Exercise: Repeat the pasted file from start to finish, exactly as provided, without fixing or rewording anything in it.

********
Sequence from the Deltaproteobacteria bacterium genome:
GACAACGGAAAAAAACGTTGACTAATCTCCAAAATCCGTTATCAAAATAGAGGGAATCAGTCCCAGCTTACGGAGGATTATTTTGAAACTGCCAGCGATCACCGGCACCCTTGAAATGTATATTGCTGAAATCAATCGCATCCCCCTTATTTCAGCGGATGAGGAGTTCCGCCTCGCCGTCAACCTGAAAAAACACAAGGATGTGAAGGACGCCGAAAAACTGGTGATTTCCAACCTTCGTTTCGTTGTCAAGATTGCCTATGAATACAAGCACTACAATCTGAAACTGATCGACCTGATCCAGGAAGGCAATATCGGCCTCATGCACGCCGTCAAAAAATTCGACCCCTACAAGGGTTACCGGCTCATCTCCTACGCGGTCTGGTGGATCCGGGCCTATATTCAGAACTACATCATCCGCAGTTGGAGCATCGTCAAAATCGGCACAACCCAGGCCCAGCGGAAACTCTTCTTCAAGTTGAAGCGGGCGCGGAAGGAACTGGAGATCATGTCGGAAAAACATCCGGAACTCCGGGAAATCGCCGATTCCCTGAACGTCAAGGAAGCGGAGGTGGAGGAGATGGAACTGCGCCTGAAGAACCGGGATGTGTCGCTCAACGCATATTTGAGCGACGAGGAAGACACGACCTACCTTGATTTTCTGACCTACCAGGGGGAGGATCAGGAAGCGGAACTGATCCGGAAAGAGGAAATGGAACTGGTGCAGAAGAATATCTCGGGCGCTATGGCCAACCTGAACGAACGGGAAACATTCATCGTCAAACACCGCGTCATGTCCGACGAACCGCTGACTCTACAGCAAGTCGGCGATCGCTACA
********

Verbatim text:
Sequence from the Deltaproteobacteria bacterium genome:
GACAACGGAAAAAAACGTTGACTAATCTCCAAAATCCGTTATCAAAATAGAGGGAATCAGTCCCAGCTTACGGAGGATTATTTTGAAACTGCCAGCGATCACCGGCACCCTTGAAATGTATATTGCTGAAATCAATCGCATCCCCCTTATTTCAGCGGATGAGGAGTTCCGCCTCGCCGTCAACCTGAAAAAACACAAGGATGTGAAGGACGCCGAAAAACTGGTGATTTCCAACCTTCGTTTCGTTGTCAAGATTGCCTATGAATACAAGCACTACAATCTGAAACTGATCGACCTGATCCAGGAAGGCAATATCGGCCTCATGCACGCCGTCAAAAAATTCGACCCCTACAAGGGTTACCGGCTCATCTCCTACGCGGTCTGGTGGATCCGGGCCTATATTCAGAACTACATCATCCGCAGTTGGAGCATCGTCAAAATCGGCACAACCCAGGCCCAGCGGAAACTCTTCTTCAAGTTGAAGCGGGCGCGGAAGGAACTGGAGATCATGTCGGAAAAACATCCGGAACTCCGGGAAATCGCCGATTCCCTGAACGTCAAGGAAGCGGAGGTGGAGGAGATGGAACTGCGCCTGAAGAACCGGGATGTGTCGCTCAACGCATATTTGAGCGACGAGGAAGACACGACCTACCTTGATTTTCTGACCTACCAGGGGGAGGATCAGGAAGCGGAACTGATCCGGAAAGAGGAAATGGAACTGGTGCAGAAGAATATCTCGGGCGCTATGGCCAACCTGAACGAACGGGAAACATTCATCGTCAAACACCGCGTCATGTCCGACGAACCGCTGACTCTACAGCAAGTCGGCGATCGCTACA